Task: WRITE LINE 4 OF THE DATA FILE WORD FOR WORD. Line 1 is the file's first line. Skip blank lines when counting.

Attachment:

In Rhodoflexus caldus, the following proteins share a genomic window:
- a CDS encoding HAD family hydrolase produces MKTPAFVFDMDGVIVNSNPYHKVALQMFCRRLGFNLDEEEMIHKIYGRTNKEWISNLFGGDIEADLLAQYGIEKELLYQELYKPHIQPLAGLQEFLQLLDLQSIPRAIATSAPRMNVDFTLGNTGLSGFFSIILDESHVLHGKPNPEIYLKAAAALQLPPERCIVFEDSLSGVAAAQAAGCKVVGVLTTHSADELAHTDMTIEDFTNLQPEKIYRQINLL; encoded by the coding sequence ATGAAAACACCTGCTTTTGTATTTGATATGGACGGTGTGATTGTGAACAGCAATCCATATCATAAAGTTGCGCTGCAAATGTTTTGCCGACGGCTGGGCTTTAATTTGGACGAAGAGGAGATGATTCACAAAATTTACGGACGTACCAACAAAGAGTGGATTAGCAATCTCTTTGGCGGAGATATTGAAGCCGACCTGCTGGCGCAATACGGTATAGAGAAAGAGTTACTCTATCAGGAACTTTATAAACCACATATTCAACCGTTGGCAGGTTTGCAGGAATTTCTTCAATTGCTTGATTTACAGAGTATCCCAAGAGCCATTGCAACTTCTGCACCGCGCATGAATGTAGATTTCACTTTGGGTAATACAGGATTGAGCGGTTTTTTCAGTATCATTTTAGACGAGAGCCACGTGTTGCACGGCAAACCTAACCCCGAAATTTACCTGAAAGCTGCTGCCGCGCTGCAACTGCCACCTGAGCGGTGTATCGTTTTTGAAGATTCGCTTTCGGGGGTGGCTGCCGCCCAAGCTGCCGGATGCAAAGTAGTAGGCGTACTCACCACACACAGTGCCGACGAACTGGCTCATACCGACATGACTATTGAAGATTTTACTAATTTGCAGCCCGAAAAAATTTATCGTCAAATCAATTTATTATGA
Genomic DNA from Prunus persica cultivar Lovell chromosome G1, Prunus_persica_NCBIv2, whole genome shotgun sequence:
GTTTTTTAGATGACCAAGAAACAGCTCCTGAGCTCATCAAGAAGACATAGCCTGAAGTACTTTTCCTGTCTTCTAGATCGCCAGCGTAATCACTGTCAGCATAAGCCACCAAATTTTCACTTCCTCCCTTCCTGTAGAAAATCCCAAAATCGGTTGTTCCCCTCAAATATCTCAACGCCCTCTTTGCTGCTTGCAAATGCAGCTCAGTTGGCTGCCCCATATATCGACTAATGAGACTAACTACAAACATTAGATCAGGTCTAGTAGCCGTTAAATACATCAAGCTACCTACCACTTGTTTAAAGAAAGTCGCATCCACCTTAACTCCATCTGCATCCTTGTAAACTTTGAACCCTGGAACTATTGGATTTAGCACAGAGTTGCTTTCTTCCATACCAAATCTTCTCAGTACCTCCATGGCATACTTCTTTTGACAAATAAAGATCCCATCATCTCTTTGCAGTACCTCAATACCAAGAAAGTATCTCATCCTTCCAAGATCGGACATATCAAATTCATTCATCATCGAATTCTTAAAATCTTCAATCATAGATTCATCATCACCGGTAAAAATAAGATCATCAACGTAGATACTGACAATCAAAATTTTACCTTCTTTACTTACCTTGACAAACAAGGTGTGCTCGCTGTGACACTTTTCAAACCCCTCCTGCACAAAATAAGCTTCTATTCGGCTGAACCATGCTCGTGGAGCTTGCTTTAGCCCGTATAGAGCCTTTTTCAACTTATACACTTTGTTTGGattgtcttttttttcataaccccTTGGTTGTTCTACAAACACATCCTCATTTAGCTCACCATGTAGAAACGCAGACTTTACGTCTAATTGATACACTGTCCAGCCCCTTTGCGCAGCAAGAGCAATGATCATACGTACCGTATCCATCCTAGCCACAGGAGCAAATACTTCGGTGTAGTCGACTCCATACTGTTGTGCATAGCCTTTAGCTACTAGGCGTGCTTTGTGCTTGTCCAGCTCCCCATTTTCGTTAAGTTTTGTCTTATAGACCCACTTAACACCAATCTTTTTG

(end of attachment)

GTTTTTTAGATGACCAAGAAACAGCTCCTGAGCTCATCAAGAAGACATAGCCTGAAGTACTTTTCCTGTCTTCTAGATCGCCAGCGTAATCACTGTCAGCATAAGCCACCAAATTTTCACTTCCTCCCTTCCTGTAGAAAATCCCAAAATCGGTTGTTCCCCTCAAATATCTCAACGCCCTCTTTGCTGCTTGCAAATGCAGCTCAGTTGGCTGCCCCATATATCGACTAATGAGACTAACTACAAACATTAGATCAGGTCTAGTAGCCGTTAAATACATCAAGCTACCTACCACTTGTTTAAAGAAAGTCGCATCCACCTTAACTCCATCTGCATCCTTGTAAACTTTGAACCCTGGAACTATTGGATTTAGCACAGAGTTGCTTTCTTCCATACCAAATCTTCTCAGTACCTCCATGGCATACTTCTTTTGACAAATAAAGATCCCATCATCTCTTTGCAGTACCTCAATACCAAGAAAGTATCTCATCCTTCCAAGATCGGACATATCAAATTCATTCATCATCGAATTCTTAAAATCTTCAATCATAGATTCATCATCACCGGTAAAAATAAGATCATCAACGTAGATACTGACAATCAAAATTTTACCTTCTTTACTTACCTTGACAAACAAGGTGTGCTCGCTGTGACACTTTTCAAACCCCTCCTGCACAAAATAAGCTTCTATTCGGCTGAACCATGCTCGTGGAGCTTGCTTTAGCCCGTATAGAGCCTTTTTCAACTTATACACTTTGTTTGGattgtcttttttttcataaccccTTGGTTGTTCTACAAACACATCCTCATTTAGCTCACCATGTAGAAACGCAGACTTTACGTCTAATTGATACACTGTCCAGCCCCTTTGCGCAGCAAGAGCAATGATCATACGTACCGTATCCATCCTAGCCACAGGAGCAAATACTTCGGTGTAGTCGACTCCATACTGTTGTGCATAGCCTTTAGCTACTAGGCGTGCTTTGTGCTTGTCCAGCTCCCCATTTTCGTTAAGTTTTGTCTTATAGACCCACTTAACACCAATCTTTTTG